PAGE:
The last samurai. What is Yukio Mishima’s legacy?

The Edo period, when samurai were present, ended in 1867. After that, the role of samurai ceased to exist, but their spirit lived on.

I would like to talk about the incident and the aftermath brought about by the Japanese author Yukio Mishima, who is also known as the last samurai of Japan.

Who was Yukio Mishima?
Yukio Mishima is one of the most famous writers of the Showa period in Japan. In 1970 he called for a coup d’etat by the Self-Defense Forces, and finally committed seppuku (ritual suicide by disembowelment).

What was it that Mishima wanted to convey to the Japanese people at the risk of his life?

The Mishima Incident
The coup d’etat attempt is known as the Mishima Incident.

At approximately 10:58 on November 25, 1970, Yukio Mishima and four of his comrades arrive at Camp Ichigaya, a military base in central Tokyo and HQ of the Eastern Command of the Japan Self-Defense Forces. Having made an appointment in advance, they are taken to the commissioner’s office.


Mishima carried with him a military sword that was in the hands of a Japanese army officer at the time of World War II. That military sword was a legendary Japanese sword called “Seki no Magoroku”, which was remade into a military sword.

At that time in Japan (and as it still is), it was forbidden to carry swords, but Mishima always carried a Japanese sword, the “heart of a samurai”.

Mishima’s comrades restrain the commissioner with rope. A barrier is created with chairs and desks in the hallway leading to the commissioner’s office. Self-Defense Force personnel, noticing something wrong, attempt to break through and in the ensuing brawl, they fail to reach the commissioner taken hostage and eight personnel end up suffering injuries. The police are then notified.

Mishima had but one request: To have all the Self-Defense Forces officers in the garrison assemble to hear his speech.

Mishima’s speech

Mishima’s speech went roughly as follows:

Listen up, all of you.

One man is appealing to you for his life.

The Japanese people must rise up now,

The Self-Defense Forces have to rise up.

If this continues, you are nothing more than underlings for the U.S. military.

For four years I have waited for you, the Self-Defense Forces, to rise up.

And now, for the last half hour, here we are, waiting for you to rise up.

You are samurai, aren’t you?

How can you defend a constitution that denies you? (The Constitution of Japan denies the possession of an army.)

Why are you bowing to a constitution that denies you?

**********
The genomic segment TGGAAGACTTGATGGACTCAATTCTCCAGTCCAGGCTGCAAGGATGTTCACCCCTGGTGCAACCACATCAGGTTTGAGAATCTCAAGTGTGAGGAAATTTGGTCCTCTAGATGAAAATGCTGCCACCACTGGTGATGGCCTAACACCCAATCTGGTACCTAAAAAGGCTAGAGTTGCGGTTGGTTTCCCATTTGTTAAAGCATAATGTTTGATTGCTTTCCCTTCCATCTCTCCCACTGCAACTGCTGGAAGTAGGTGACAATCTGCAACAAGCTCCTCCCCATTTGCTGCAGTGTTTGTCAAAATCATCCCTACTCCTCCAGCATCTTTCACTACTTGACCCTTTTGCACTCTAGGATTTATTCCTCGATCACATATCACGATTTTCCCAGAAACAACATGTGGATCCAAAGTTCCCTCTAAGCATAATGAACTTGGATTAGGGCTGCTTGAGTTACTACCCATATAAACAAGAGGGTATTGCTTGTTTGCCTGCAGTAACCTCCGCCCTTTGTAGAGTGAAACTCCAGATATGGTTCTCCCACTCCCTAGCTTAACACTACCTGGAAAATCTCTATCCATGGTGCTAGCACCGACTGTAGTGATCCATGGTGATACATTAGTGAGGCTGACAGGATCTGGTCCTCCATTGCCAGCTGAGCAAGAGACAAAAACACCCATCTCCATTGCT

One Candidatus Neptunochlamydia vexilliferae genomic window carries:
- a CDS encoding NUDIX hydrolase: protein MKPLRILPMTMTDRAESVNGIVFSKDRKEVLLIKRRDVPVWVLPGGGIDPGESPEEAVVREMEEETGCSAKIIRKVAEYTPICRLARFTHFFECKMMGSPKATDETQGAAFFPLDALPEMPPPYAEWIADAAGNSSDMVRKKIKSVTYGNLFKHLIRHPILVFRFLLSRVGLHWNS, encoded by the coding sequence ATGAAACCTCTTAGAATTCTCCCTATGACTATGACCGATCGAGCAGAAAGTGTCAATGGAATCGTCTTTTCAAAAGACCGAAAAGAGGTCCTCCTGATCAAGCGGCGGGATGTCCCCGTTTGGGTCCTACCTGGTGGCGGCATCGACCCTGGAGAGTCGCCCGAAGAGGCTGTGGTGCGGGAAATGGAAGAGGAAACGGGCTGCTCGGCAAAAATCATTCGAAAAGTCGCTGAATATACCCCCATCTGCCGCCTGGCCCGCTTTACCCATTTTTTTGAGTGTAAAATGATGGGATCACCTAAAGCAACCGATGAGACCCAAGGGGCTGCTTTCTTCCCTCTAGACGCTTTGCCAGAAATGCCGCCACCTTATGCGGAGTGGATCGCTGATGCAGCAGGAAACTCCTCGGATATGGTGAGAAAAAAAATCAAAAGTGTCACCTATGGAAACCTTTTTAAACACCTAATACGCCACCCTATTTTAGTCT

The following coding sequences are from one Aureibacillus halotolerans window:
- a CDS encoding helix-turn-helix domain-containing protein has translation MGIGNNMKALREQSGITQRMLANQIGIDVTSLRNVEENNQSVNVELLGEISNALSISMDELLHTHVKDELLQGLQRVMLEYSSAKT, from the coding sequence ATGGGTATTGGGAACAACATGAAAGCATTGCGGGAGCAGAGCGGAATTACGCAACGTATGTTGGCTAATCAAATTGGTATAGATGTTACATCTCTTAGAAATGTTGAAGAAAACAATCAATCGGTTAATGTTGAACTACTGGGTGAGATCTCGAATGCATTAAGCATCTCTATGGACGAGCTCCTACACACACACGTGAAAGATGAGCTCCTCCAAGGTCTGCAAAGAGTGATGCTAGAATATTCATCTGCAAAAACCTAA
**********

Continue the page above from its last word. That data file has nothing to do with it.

As long as this exists, you will never be free!

After finishing his speech, Mishima speaks politely to the commissioner, who is bound up.

“I have nothing against you commissioner. We did it for the return of the Self-Defense Forces to the Emperor. I had no choice but to do this.”

He then strips naked from the waist up.

He hands the katana Seki no Magoroku, which he always carried, to his comrade and holds a dagger for himself. He stabs the dagger into the left side of his stomach and cuts to the right, committing seppuku. But a person who is gutted will not die immediately. They will just suffer in pain.

The comrade who received the katana swung it down to cut off Mishima’s head, but he could not sever it. He tried three more times but couldn’t do it. One more comrade succeeded at the end and Mishima’s life was over.

The commissioner, who had been held hostage, apparently accepted Mishima’s passionate sentiments and prayed for his soul.

Present day Japan
Even today, the Constitution of Japan denies that Japan has a military force, but the Self-Defense Forces are a military force themselves, and it is clear to everyone that even if we cry for peace, aggression will never cease. It is also clear that Japan is still part of the US military power and its politics.

Japan’s postwar period is over, and in order to rise up anew, it is necessary to become independent in all aspects. Mishima risked his life to convey this message, and the Japanese people did not accept it.

We do not need to make an army for war, but we will protect ourselves. Isn’t it true that the real end of Japan’s postwar period will come when we get rid of this situation, which is not a natural state of affairs?

I believe that what Mishima wanted to convey should not be forgotten.


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